Texting Patients is Now Okay Under HIPAA According to Director of OCR
Securing Protected Health Information (PHI) is a top priority for healthcare organizations. This is especially true when it comes to electronic communications, such as email and text messaging. These new methods of communication are quickly replacing the telephone as patient’s preferred method of communication with a healthcare provider.
Standard Text Messaging is Fine (If Done Correctly)
HIPAA regulations provide guidance for the electronic transmission of PHI, however they’re not as clear as many would like them to be. HIPAA compliance fears left many healthcare organizations lagging behind other businesses in supporting text message communications, much to the disappointment of patients.
On Tuesday, clarity was given to those healthcare organizations concerned about the use of text messages to send PHI. According to EMR & HIPAA, during his talk at the HIMSS conference, the Director of the US Department of Health and Human Services Office for Civil Rights (OCR), Richard Severino, stated that healthcare providers may share PHI with patients through standard text messages. Healthcare organizations must inform patient’s the text messaging is not secure, gain their authorization, and document their consent, before sending the text messages.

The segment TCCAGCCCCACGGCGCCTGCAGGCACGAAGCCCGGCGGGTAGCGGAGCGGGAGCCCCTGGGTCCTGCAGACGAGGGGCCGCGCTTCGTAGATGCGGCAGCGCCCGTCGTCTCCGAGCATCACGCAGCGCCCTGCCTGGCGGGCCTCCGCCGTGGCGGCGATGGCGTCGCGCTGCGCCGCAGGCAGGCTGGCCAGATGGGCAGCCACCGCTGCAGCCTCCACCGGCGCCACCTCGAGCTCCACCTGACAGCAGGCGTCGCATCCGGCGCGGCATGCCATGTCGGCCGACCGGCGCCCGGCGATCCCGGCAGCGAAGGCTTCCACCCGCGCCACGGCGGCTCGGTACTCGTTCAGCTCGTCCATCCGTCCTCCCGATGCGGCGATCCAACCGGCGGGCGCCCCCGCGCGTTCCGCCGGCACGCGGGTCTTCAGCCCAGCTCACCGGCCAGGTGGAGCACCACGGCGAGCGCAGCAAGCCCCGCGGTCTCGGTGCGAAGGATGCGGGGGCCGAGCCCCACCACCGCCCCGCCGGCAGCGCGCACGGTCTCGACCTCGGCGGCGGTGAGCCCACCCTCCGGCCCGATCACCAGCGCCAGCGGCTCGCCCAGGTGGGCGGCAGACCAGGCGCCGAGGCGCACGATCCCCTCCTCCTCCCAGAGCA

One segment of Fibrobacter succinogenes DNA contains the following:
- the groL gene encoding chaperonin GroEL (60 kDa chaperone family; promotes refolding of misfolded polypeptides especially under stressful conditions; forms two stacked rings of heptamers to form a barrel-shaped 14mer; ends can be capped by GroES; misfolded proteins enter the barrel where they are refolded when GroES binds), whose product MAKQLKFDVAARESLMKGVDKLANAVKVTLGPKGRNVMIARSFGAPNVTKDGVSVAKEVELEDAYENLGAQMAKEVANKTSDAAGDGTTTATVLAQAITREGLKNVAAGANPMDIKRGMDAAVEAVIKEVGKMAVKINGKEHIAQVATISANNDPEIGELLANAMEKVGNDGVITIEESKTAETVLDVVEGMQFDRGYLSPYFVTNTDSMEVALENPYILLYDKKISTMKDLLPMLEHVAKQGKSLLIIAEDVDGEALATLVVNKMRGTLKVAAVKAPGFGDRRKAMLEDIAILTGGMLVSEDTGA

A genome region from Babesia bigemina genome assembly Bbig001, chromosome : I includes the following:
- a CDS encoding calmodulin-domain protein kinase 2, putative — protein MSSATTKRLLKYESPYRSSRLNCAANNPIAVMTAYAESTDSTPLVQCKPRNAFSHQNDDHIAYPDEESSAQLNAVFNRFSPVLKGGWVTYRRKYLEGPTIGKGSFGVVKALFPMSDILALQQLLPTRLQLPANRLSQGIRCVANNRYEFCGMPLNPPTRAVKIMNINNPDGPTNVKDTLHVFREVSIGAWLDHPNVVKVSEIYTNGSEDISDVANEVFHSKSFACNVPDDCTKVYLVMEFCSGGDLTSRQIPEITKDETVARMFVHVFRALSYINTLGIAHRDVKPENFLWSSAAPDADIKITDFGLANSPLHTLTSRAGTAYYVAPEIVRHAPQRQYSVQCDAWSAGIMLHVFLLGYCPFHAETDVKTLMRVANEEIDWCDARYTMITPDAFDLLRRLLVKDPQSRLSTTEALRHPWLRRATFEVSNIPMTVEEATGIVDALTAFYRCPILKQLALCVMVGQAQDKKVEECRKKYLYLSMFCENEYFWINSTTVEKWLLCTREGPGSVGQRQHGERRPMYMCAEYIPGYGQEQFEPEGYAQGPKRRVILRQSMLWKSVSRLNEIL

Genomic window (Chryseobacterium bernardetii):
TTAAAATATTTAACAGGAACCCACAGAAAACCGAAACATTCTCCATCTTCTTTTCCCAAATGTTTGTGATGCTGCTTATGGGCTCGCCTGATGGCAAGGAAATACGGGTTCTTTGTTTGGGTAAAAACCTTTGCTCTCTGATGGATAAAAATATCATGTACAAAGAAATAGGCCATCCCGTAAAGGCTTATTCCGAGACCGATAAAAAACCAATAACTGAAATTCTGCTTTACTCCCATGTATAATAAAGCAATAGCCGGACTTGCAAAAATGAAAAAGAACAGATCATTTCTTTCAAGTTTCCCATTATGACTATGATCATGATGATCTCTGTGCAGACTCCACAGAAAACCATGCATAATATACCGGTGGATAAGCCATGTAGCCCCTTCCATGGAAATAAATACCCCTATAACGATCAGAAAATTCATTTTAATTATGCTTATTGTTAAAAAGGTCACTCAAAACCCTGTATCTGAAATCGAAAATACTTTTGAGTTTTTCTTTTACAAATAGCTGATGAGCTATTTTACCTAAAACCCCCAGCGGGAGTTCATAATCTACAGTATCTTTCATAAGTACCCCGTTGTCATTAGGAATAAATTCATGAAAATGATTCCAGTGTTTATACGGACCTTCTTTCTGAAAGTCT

What This Means for Healthcare Organizations
Given the continued growth and usage of text messaging by patients, any healthcare organization that has not yet embraced this method of communication no longer has a reason to avoid it. The clarification around standard text message use under HIPAA regulations gives these organizations a clear roadmap to compliance. They can now implement the proper safeguards in order to use it – whether it’s to help facilitate care or ask for an online review.
The best part is that the proper authorizations and documentation can easily be discussed and gathered at the beginning of a patient’s first (or next) visit. Existing documentation and forms can be amended, or new ones quickly drafted and inserted into the normal intake process. This will make it difficult for even the most archaic healthcare organizations to avoid utilizing text messaging in the near future.
Note: It goes without saying that I am not a lawyer. You should consult your before implementing any electronic communications program to ensure you have the proper safeguards in place to protect sensitive information.